The resulting intermediate transfer belt 20 on which toner images of four colors are multiple-transferred in the first to fourth units is then transported to a second transfer section including a support roller 24 being in contact with the inner surface of the intermediate transfer belt 20 and a second transfer roller (example of the second transfer subunit) 26 disposed on the image holding member-side of the intermediate transfer belt 20. A recording paper (example of the recording medium) P is fed by a feed mechanism into a narrow space between the second transfer roller 26 and the intermediate transfer belt 20 that are brought into contact with each other at the predetermined timing. The second transfer bias is then applied to the support roller 24. The transfer bias applied here has the same polarity (−) as that of the toner (−) and generates an electrostatic force on the toner image in the direction from the intermediate transfer belt 20 toward the recording paper P. Thus, the toner image on the intermediate transfer belt 20 is transferred to the recording paper P. The intensity of the second transfer bias applied is determined on the basis of the resistance of the second transfer section which is detected by a resistance detector (not illustrated) that detects the resistance of the second transfer section and controlled by changing voltage.

Subsequently, the recording paper P is transported into a nip part of the fixing device (example of the fixing unit) 28 at which a pair of fixing rollers are brought into contact with each other. The toner image is fixed to the recording paper P to form a fixed image.

Examples of the recording paper P to which a toner image is transferred include plain paper used in electrophotographic copiers, printers, and the like. Instead of the recording paper P, OHP films and the like may be used as a recording medium.

The surface of the recording paper P may be smooth in order to enhance the smoothness of the surface of the fixed image. Examples of such a recording paper include coated paper produced by coating the surface of plain paper with resin or the like and art paper for printing.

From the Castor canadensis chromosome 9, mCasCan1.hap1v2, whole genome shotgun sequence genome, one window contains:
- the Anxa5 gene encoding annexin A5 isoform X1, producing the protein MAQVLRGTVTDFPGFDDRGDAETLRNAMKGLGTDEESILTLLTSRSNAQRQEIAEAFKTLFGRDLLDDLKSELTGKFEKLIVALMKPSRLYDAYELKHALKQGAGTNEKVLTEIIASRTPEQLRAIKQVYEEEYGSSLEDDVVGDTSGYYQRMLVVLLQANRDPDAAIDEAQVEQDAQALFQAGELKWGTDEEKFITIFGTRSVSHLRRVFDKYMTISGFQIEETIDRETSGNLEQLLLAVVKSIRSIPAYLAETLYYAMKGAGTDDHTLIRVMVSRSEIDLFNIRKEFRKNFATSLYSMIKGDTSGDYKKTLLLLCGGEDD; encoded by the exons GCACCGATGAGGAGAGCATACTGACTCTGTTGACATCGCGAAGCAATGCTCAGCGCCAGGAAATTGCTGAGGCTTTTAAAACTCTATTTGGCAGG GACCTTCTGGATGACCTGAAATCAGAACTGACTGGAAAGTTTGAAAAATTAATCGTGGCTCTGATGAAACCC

The recording paper P, to which the color image has been fixed, is transported toward an exit portion. Thus, the series of the steps for forming a color image are terminated.

Process Cartridge and Toner Cartridge

The process cartridge according to an exemplary embodiment is described below.

The process cartridge according to the exemplary embodiment includes a developing unit that includes the electrostatic-image developer according to the above-described exemplary embodiment and develops an electrostatic image formed on the surface of an image holding member using the electrostatic-image developer to form a toner image. The process cartridge according to the exemplary embodiment is detachably attachable to an image forming apparatus.

The structure of the process cartridge according to the exemplary embodiment is not limited to the above-described one. The process cartridge according to the exemplary embodiment may further include, in addition to the developing unit, at least one unit selected from an image holding member, a charging unit, an electrostatic-image formation unit, a transfer unit, and the like as needed.

An example of the process cartridge according to the exemplary embodiment is described below, but the process cartridge is not limited thereto. Hereinafter, only components illustrated in FIG. 2 are described; others are omitted.